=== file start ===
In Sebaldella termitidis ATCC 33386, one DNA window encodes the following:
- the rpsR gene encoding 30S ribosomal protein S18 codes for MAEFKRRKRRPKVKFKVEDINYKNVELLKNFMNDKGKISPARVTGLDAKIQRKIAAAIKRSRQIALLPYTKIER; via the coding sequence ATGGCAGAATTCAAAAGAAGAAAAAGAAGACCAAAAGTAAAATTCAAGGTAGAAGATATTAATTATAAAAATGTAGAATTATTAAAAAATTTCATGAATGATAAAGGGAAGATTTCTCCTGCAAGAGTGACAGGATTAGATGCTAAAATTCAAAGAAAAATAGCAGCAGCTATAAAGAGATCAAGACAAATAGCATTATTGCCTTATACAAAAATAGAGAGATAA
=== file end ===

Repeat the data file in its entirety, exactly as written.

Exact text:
In Sebaldella termitidis ATCC 33386, one DNA window encodes the following:
- the rpsR gene encoding 30S ribosomal protein S18 codes for MAEFKRRKRRPKVKFKVEDINYKNVELLKNFMNDKGKISPARVTGLDAKIQRKIAAAIKRSRQIALLPYTKIER; via the coding sequence ATGGCAGAATTCAAAAGAAGAAAAAGAAGACCAAAAGTAAAATTCAAGGTAGAAGATATTAATTATAAAAATGTAGAATTATTAAAAAATTTCATGAATGATAAAGGGAAGATTTCTCCTGCAAGAGTGACAGGATTAGATGCTAAAATTCAAAGAAAAATAGCAGCAGCTATAAAGAGATCAAGACAAATAGCATTATTGCCTTATACAAAAATAGAGAGATAA